decided: October 29, 1969.
THE PEOPLE OF THE STATE OF NEW YORK, RESPONDENT,
MICHAEL PAGNOTTA, APPELLANT
Appeal, by permission of an Associate Judge of the Court of Appeals, from a judgment of the Appellate Term of the Supreme Court in the Second Judicial Department, entered June 9, 1967, affirming a judgment of the Criminal Court of the City of New York, Kings County (Reuben Levy, J., at time of trial, and William E. Ringel, J., at time of conviction), finding defendant guilty of loitering for the purpose of using a narcotic drug in violation of subdivision 5 of section 1533 of the former Penal Law.
Jasen, J. Chief Judge Fuld and Judges Burke, Scileppi, Bergan, Breitel, and Gibson concur.
On this appeal, the defendant questions the constitutionality of subdivision 5 of section 1533 of the former Penal Law which made it a misdemeanor to loiter in the common areas of a building for the purpose of unlawfully using or possessing any narcotic drug.*fn1
On November 29, 1965, while on patrol in Kings County, Patrolman John Connelly of the New York City Police Department saw the defendant and two others enter a building. Since the defendant was known by Officer Connelly to be a narcotics addict, the officer's suspicions were aroused and he entered an adjoining building and went to the roof. He crossed over to the roof of the building which he had seen the defendant enter, and when he opened the door from the roof to the stairs, he came upon defendant and his two companions on the stair landing. Defendant had a bottle cap containing a liquid in his hand and one of the other men had a hypodermic needle and an eyedropper. (A subsequent search of the third man found glassine envelopes in his possession which laboratory tests indicated were completely empty.) When defendant saw the officer he dropped the bottle cap, spilling the liquid, none of which was recovered.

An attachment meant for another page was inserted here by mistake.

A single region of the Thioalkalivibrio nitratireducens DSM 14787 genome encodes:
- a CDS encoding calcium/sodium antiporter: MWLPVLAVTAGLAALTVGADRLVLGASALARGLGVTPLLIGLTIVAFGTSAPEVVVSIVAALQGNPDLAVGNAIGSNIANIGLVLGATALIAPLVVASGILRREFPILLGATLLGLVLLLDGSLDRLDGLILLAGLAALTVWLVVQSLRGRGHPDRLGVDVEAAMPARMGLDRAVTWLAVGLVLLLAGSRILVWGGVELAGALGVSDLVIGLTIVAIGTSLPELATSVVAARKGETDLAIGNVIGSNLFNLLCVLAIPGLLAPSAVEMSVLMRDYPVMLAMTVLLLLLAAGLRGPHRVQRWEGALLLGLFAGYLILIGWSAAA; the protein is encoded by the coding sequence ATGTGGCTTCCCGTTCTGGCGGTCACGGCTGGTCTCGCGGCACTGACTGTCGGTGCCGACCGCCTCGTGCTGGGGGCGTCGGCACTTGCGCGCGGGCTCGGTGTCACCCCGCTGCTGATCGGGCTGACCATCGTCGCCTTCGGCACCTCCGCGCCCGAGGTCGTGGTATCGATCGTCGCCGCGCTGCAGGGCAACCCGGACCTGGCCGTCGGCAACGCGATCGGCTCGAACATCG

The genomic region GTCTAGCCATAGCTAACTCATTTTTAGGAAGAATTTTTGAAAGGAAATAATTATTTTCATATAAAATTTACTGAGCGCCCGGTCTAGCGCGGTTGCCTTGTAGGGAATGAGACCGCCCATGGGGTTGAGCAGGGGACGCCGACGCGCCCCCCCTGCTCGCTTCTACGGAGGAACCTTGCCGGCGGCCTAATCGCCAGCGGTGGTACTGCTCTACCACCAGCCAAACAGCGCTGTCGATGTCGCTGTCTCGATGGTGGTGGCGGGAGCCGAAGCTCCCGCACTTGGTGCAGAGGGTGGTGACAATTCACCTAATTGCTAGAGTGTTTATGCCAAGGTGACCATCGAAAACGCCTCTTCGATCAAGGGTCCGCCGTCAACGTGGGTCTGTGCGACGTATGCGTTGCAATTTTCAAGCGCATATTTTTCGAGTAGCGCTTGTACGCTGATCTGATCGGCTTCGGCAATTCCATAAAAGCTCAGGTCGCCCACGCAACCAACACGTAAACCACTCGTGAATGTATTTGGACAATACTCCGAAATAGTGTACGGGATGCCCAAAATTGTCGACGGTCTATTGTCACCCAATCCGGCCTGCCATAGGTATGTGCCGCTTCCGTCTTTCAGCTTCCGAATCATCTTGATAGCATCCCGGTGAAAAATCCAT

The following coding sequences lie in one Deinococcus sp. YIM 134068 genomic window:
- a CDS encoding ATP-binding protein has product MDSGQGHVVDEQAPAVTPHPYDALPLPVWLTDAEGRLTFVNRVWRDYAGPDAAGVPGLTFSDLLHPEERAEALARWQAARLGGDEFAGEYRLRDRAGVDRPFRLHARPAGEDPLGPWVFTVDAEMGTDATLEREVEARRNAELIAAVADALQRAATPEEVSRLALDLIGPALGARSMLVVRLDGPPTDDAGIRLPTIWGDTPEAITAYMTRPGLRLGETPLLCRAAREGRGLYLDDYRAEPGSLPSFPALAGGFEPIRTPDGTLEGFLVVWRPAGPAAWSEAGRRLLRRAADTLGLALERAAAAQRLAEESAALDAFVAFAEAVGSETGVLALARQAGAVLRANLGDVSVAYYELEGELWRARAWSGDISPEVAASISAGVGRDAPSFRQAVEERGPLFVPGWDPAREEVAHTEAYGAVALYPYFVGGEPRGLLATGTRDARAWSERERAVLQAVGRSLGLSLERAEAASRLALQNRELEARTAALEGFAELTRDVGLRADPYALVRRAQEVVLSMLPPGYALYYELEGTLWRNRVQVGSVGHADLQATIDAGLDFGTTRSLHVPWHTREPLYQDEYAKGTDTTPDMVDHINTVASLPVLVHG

Defendant and his cohorts were placed under arrest and charged with possession of narcotics instruments and violations of subdivision 5 of section 1533 of the former Penal Law. The charges against one of the defendant's companions were dismissed with the consent of the District Attorney when it was found that the glassine envelopes which the man had in his possession were completely empty. The other companion, who had held the eyedropper and needle, was accepted for treatment under article IX of the Mental Hygiene Law.